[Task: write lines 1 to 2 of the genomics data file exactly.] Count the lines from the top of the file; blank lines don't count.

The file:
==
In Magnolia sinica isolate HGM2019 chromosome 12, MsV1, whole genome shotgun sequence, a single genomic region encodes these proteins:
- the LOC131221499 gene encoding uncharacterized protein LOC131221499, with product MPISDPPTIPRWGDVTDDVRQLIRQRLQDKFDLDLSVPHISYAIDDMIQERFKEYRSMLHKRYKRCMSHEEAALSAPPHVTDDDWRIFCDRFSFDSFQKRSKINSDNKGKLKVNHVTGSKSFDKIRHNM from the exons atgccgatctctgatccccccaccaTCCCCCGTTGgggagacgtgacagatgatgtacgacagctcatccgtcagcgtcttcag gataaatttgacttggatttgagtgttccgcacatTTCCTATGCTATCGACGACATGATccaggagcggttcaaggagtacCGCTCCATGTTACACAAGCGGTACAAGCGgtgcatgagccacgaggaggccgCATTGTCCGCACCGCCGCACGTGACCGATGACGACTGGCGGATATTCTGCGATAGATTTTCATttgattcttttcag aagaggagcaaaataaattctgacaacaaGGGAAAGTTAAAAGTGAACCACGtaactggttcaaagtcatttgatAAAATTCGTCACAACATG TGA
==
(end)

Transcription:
In Magnolia sinica isolate HGM2019 chromosome 12, MsV1, whole genome shotgun sequence, a single genomic region encodes these proteins:
- the LOC131221499 gene encoding uncharacterized protein LOC131221499, with product MPISDPPTIPRWGDVTDDVRQLIRQRLQDKFDLDLSVPHISYAIDDMIQERFKEYRSMLHKRYKRCMSHEEAALSAPPHVTDDDWRIFCDRFSFDSFQKRSKINSDNKGKLKVNHVTGSKSFDKIRHNM from the exons atgccgatctctgatccccccaccaTCCCCCGTTGgggagacgtgacagatgatgtacgacagctcatccgtcagcgtcttcag gataaatttgacttggatttgagtgttccgcacatTTCCTATGCTATCGACGACATGATccaggagcggttcaaggagtacCGCTCCATGTTACACAAGCGGTACAAGCGgtgcatgagccacgaggaggccgCATTGTCCGCACCGCCGCACGTGACCGATGACGACTGGCGGATATTCTGCGATAGATTTTCATttgattcttttcag aagaggagcaaaataaattctgacaacaaGGGAAAGTTAAAAGTGAACCACGtaactggttcaaagtcatttgatAAAATTCGTCACAACATG TGA